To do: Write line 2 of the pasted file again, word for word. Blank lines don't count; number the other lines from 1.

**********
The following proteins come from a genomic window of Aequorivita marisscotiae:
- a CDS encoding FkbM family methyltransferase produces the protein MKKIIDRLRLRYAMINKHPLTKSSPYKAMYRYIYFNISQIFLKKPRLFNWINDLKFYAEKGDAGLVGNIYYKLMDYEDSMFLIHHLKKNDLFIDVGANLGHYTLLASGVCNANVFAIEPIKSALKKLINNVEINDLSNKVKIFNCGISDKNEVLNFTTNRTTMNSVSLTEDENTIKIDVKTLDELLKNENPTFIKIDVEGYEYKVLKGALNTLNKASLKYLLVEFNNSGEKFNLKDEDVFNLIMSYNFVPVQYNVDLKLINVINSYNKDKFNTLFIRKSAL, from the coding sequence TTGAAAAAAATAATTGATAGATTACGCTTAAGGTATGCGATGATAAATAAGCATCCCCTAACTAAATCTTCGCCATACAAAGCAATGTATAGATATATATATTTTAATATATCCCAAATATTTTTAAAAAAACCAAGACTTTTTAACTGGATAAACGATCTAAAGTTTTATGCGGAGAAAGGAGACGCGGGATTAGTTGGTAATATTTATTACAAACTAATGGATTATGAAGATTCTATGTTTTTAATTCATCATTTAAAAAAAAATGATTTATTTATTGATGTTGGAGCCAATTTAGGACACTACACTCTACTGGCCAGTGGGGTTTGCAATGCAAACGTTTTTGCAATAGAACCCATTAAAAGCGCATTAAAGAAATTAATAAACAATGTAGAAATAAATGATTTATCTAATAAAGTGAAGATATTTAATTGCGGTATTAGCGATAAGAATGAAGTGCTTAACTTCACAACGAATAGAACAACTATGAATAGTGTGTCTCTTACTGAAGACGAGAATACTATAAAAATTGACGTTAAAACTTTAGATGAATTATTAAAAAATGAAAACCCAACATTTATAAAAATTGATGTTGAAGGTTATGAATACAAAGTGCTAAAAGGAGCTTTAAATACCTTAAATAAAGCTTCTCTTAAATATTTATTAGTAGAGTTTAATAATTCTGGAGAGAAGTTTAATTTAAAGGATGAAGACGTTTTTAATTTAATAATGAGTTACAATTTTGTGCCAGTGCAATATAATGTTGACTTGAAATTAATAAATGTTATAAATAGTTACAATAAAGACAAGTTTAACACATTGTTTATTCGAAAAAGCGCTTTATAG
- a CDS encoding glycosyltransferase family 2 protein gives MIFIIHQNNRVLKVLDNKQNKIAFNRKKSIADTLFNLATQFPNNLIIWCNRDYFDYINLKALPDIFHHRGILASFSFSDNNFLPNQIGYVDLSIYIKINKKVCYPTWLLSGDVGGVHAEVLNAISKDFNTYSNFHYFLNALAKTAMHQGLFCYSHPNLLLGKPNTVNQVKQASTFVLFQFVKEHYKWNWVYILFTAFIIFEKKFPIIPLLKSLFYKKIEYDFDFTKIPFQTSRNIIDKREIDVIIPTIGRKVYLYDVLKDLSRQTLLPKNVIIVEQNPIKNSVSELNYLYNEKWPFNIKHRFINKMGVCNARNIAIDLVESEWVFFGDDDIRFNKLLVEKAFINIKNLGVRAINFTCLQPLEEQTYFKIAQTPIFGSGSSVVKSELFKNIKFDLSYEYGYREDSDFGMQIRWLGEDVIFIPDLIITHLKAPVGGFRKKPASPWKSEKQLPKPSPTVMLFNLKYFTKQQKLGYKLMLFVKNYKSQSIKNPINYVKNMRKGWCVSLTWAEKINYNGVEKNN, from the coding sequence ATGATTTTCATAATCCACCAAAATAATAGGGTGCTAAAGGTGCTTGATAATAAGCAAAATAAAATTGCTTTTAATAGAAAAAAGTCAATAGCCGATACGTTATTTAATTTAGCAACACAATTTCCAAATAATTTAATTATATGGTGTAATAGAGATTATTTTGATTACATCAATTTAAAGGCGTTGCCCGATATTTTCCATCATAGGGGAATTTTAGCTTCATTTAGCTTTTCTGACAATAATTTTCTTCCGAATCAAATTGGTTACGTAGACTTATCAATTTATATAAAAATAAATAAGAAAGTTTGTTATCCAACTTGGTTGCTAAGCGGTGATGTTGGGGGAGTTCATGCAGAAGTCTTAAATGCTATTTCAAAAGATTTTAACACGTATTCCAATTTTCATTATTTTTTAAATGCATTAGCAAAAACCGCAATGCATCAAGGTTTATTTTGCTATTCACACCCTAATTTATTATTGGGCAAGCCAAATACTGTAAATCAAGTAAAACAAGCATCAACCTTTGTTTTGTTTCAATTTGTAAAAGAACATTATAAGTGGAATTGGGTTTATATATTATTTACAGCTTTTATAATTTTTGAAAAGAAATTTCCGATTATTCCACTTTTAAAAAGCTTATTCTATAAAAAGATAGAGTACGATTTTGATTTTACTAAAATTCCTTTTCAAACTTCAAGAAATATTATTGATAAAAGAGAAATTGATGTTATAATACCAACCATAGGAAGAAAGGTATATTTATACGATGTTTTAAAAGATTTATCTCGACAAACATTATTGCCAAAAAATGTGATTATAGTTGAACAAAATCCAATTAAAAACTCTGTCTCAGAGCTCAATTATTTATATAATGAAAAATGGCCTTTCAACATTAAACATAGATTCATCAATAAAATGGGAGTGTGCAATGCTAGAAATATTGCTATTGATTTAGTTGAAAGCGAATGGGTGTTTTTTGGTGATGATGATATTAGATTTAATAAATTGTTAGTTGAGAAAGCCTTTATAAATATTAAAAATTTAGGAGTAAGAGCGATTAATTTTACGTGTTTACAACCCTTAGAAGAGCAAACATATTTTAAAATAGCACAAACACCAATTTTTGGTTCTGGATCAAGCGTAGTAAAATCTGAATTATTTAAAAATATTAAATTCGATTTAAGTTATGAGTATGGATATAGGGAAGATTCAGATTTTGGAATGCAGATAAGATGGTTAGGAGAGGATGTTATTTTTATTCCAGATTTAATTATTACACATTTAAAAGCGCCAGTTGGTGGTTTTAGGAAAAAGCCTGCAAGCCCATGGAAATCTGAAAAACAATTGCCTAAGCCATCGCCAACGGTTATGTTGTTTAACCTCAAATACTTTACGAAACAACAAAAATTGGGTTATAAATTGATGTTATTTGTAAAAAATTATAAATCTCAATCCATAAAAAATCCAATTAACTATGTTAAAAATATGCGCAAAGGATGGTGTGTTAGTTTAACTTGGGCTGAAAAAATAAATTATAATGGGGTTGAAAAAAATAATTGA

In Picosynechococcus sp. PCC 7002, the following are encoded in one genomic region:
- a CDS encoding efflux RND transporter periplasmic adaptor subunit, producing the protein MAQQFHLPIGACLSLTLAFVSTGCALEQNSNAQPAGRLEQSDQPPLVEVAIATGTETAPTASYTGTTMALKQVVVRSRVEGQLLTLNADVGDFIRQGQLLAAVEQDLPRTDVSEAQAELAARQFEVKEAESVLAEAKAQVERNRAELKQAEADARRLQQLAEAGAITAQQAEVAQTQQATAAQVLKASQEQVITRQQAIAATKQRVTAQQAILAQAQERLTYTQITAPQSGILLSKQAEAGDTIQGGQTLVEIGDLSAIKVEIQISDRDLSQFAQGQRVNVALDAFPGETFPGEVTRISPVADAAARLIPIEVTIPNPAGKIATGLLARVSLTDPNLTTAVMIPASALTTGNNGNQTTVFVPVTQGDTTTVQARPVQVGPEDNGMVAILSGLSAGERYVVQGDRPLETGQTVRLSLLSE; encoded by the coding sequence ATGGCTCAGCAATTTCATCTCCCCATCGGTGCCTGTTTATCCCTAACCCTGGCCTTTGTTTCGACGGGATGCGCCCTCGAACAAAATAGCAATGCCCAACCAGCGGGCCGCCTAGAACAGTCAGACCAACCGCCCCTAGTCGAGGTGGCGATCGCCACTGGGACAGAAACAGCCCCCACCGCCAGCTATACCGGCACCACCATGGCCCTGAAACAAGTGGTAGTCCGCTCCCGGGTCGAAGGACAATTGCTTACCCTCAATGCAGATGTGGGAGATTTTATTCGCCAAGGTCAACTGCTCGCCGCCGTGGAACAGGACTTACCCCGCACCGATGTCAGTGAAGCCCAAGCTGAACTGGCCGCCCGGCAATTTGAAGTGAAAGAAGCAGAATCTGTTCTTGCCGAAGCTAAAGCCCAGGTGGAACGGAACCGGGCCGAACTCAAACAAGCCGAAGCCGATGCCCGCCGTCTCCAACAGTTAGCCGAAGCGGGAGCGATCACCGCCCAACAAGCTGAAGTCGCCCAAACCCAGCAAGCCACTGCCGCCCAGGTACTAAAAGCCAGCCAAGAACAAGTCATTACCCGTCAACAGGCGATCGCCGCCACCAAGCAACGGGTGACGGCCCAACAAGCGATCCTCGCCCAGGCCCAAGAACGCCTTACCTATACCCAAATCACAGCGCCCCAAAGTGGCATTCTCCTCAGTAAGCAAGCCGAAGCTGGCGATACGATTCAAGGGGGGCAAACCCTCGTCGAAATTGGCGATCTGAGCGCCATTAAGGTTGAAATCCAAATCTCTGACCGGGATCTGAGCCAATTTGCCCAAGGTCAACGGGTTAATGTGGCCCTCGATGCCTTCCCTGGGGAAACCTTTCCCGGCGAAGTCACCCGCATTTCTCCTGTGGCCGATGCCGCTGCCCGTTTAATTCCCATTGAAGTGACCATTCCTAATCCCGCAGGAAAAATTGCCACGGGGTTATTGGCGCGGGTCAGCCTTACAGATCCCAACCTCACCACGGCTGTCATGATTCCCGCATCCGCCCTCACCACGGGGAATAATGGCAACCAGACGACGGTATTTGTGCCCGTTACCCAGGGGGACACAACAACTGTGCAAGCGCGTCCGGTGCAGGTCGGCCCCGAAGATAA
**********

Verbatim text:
- a CDS encoding FkbM family methyltransferase produces the protein MKKIIDRLRLRYAMINKHPLTKSSPYKAMYRYIYFNISQIFLKKPRLFNWINDLKFYAEKGDAGLVGNIYYKLMDYEDSMFLIHHLKKNDLFIDVGANLGHYTLLASGVCNANVFAIEPIKSALKKLINNVEINDLSNKVKIFNCGISDKNEVLNFTTNRTTMNSVSLTEDENTIKIDVKTLDELLKNENPTFIKIDVEGYEYKVLKGALNTLNKASLKYLLVEFNNSGEKFNLKDEDVFNLIMSYNFVPVQYNVDLKLINVINSYNKDKFNTLFIRKSAL, from the coding sequence TTGAAAAAAATAATTGATAGATTACGCTTAAGGTATGCGATGATAAATAAGCATCCCCTAACTAAATCTTCGCCATACAAAGCAATGTATAGATATATATATTTTAATATATCCCAAATATTTTTAAAAAAACCAAGACTTTTTAACTGGATAAACGATCTAAAGTTTTATGCGGAGAAAGGAGACGCGGGATTAGTTGGTAATATTTATTACAAACTAATGGATTATGAAGATTCTATGTTTTTAATTCATCATTTAAAAAAAAATGATTTATTTATTGATGTTGGAGCCAATTTAGGACACTACACTCTACTGGCCAGTGGGGTTTGCAATGCAAACGTTTTTGCAATAGAACCCATTAAAAGCGCATTAAAGAAATTAATAAACAATGTAGAAATAAATGATTTATCTAATAAAGTGAAGATATTTAATTGCGGTATTAGCGATAAGAATGAAGTGCTTAACTTCACAACGAATAGAACAACTATGAATAGTGTGTCTCTTACTGAAGACGAGAATACTATAAAAATTGACGTTAAAACTTTAGATGAATTATTAAAAAATGAAAACCCAACATTTATAAAAATTGATGTTGAAGGTTATGAATACAAAGTGCTAAAAGGAGCTTTAAATACCTTAAATAAAGCTTCTCTTAAATATTTATTAGTAGAGTTTAATAATTCTGGAGAGAAGTTTAATTTAAAGGATGAAGACGTTTTTAATTTAATAATGAGTTACAATTTTGTGCCAGTGCAATATAATGTTGACTTGAAATTAATAAATGTTATAAATAGTTACAATAAAGACAAGTTTAACACATTGTTTATTCGAAAAAGCGCTTTATAG